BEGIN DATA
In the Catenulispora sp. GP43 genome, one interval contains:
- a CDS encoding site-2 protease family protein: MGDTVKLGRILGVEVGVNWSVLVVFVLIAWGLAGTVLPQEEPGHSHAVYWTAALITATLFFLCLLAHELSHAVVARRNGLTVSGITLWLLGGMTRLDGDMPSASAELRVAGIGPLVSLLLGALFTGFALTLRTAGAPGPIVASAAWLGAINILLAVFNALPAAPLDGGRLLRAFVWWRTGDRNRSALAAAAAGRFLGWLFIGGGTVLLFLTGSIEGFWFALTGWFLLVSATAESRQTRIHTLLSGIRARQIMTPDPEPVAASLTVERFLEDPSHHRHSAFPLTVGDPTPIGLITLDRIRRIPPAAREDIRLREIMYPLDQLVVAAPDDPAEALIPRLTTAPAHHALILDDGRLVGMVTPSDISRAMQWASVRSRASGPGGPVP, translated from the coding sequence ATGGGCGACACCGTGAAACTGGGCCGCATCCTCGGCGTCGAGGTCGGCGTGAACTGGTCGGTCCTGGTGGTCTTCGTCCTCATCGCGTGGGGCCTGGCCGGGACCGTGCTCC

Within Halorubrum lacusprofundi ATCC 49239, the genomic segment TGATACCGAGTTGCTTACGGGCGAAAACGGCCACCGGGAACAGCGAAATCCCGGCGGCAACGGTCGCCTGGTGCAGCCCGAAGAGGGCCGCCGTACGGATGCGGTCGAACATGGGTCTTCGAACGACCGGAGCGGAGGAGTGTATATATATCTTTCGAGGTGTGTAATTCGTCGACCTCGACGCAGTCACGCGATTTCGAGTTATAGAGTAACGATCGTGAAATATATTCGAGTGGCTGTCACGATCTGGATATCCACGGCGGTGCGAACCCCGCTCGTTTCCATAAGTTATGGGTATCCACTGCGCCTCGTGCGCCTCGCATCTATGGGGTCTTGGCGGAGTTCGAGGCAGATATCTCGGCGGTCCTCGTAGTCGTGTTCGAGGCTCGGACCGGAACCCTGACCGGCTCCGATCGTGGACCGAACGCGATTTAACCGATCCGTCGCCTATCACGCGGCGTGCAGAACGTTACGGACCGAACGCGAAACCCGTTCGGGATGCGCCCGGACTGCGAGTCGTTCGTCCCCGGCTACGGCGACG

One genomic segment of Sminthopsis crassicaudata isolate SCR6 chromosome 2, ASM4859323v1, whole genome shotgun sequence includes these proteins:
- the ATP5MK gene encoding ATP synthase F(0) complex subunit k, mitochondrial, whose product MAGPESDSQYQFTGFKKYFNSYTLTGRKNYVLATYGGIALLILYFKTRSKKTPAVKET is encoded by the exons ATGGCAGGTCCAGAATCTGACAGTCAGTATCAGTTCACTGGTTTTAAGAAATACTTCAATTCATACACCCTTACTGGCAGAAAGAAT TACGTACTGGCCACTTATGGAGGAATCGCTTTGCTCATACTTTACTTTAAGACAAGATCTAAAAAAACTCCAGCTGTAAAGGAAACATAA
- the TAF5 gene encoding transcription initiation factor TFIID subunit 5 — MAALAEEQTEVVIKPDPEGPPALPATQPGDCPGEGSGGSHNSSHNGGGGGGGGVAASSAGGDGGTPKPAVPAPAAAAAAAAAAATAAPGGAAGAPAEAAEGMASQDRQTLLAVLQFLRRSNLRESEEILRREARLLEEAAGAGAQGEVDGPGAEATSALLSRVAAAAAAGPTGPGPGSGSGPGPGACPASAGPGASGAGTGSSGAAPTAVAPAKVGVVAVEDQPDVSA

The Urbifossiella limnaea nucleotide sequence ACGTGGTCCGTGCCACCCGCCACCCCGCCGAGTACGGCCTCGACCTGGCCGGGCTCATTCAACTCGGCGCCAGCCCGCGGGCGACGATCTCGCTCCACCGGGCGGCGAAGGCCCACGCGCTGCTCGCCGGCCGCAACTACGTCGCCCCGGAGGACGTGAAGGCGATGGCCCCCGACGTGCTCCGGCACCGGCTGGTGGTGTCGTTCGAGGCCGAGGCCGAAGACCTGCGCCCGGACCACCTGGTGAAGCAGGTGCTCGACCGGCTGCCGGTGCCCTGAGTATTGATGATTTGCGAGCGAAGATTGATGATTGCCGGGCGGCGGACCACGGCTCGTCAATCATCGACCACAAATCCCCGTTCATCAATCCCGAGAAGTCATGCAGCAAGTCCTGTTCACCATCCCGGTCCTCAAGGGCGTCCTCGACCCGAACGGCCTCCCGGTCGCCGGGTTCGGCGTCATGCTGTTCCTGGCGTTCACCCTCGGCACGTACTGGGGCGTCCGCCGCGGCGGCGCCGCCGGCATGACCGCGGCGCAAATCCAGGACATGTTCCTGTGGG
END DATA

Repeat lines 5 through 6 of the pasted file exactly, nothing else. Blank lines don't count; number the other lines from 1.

- the ATP5MK gene encoding ATP synthase F(0) complex subunit k, mitochondrial, whose product MAGPESDSQYQFTGFKKYFNSYTLTGRKNYVLATYGGIALLILYFKTRSKKTPAVKET is encoded by the exons ATGGCAGGTCCAGAATCTGACAGTCAGTATCAGTTCACTGGTTTTAAGAAATACTTCAATTCATACACCCTTACTGGCAGAAAGAAT TACGTACTGGCCACTTATGGAGGAATCGCTTTGCTCATACTTTACTTTAAGACAAGATCTAAAAAAACTCCAGCTGTAAAGGAAACATAA
- the TAF5 gene encoding transcription initiation factor TFIID subunit 5 — MAALAEEQTEVVIKPDPEGPPALPATQPGDCPGEGSGGSHNSSHNGGGGGGGGVAASSAGGDGGTPKPAVPAPAAAAAAAAAAATAAPGGAAGAPAEAAEGMASQDRQTLLAVLQFLRRSNLRESEEILRREARLLEEAAGAGAQGEVDGPGAEATSALLSRVAAAAAAGPTGPGPGSGSGPGPGACPASAGPGASGAGTGSSGAAPTAVAPAKVGVVAVEDQPDVSA